Not long ago, a female blogger began receiving death threats as a result of a dispute over whether it was acceptable to delete “impolitic” comments left by visitors on someone’s personal website. The ensuing circus has now sparked a proposed blogger code of conduct (this links to The New York Times coverage.)
While the Times story touches on issues of free speech, who has responsibility for content on a site and what the underlying principles should be, it skates by the crux of the issue: The reason the problem started in the first place is that people can leave comments anonymously, without any accountability.
Running parallel to this story is the saga of Don Imus, whose racist comments now have him in the middle of his own firestorm. What I find interesting about Imus is the fact that he’s being held publicly accountable, in part by people on blogs.
I’m leading up to a point here, one that’s a bit less obvious than “Being accountable is good.” While this is true, social media puts tremendous pressure on companies and executives attempting to keep secrets–so much so that some CEOs are going an opposite direction, and making their companies transparent.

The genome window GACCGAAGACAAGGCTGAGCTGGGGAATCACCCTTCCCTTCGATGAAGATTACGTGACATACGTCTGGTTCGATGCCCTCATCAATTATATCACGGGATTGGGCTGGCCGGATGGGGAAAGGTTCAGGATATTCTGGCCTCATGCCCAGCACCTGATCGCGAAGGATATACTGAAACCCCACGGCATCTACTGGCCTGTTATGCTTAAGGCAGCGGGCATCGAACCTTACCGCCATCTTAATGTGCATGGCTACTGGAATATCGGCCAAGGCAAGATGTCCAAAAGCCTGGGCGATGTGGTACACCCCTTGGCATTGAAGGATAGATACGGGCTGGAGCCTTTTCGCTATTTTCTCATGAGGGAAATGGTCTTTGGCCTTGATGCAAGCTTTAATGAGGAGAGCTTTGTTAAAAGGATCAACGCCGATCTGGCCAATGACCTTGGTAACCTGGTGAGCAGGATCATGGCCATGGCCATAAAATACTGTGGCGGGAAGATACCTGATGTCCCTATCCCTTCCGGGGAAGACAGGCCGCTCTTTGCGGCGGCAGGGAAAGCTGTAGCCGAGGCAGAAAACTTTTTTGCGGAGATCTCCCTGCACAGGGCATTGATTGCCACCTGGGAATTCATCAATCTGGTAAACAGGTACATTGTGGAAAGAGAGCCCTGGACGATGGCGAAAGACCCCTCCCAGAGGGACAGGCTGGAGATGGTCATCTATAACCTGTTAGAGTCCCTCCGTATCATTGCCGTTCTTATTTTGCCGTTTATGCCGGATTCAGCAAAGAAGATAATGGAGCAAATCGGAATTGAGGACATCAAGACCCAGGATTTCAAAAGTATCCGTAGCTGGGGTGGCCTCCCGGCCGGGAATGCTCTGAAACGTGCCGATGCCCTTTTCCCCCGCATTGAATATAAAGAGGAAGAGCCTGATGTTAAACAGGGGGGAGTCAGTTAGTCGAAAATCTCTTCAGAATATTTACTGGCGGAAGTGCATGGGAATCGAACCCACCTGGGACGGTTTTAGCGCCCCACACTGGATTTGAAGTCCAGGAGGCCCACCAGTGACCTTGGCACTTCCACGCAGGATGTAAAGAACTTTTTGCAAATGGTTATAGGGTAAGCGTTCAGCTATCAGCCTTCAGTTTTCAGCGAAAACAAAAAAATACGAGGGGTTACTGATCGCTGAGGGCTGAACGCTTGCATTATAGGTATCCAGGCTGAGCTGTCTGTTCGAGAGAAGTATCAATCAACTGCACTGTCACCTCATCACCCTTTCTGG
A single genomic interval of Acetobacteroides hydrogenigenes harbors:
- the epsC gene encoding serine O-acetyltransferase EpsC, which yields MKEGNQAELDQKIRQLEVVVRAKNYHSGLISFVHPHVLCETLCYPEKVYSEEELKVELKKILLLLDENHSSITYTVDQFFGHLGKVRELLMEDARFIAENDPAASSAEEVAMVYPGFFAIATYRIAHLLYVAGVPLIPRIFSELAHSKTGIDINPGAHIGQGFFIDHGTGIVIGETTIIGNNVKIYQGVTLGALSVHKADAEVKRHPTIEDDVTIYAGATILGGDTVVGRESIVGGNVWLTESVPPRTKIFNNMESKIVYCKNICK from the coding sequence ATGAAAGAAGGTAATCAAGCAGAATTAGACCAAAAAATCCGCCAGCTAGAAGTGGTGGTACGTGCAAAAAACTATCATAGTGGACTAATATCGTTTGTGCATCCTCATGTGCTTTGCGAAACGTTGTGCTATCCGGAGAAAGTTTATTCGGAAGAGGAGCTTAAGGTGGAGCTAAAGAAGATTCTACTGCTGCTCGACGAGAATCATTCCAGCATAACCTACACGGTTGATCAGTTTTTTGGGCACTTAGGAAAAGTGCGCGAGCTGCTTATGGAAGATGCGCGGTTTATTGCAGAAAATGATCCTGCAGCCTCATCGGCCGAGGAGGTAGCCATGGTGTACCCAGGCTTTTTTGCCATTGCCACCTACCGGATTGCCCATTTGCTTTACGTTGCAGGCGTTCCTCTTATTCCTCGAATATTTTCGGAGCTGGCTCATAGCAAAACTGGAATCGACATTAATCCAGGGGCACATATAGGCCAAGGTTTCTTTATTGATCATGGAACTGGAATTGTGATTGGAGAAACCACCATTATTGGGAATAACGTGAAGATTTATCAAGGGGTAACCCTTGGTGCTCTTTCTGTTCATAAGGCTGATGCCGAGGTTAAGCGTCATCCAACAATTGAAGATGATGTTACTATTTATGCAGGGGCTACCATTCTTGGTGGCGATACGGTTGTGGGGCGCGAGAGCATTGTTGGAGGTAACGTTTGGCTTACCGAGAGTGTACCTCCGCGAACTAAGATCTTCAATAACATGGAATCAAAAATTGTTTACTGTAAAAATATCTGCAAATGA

A quote from the Wired article:
Secrecy is dying. It’s probably already dead. In a world where Eli Lilly’s internal drug-development memos, Paris Hilton’s phonecam images, Enron’s emails, and even the governor of California’s private conversations can be instantly forwarded across the planet, trying to hide something illicit – trying to hide anything, really – is an unwise gamble.
Not surprisingly, transparency is one of the core principles underlying corporate social responsibility, since you can’t very well be responsible if you’re keeping secrets about your economic, social or environmental performance.
Think about it: the Bush administration has been the most secretive on record (and arguably the worst). The two go hand in hand. To quote the Committee on Oversight and Government Reform:
there has been a consistent pattern in the Administration’s actions: laws that are designed to promote public access to information have been undermined, while laws that authorize the government to withhold information or to operate in secret have repeatedly been expanded. The cumulative result is an unprecedented assault on the principle of open government.
Admittedly, not everything is improved by transparency. Without Apple’s secret skunkworks, we might not have the iPod. And having Don Imus meet the women from the Rutgers basketball team is taking things too far.
But it’s hard to have a democracy and civil discourse if people aren’t accountable for what they say and do. Funny it takes things as high-tech as blogs to point out something that should be obvious.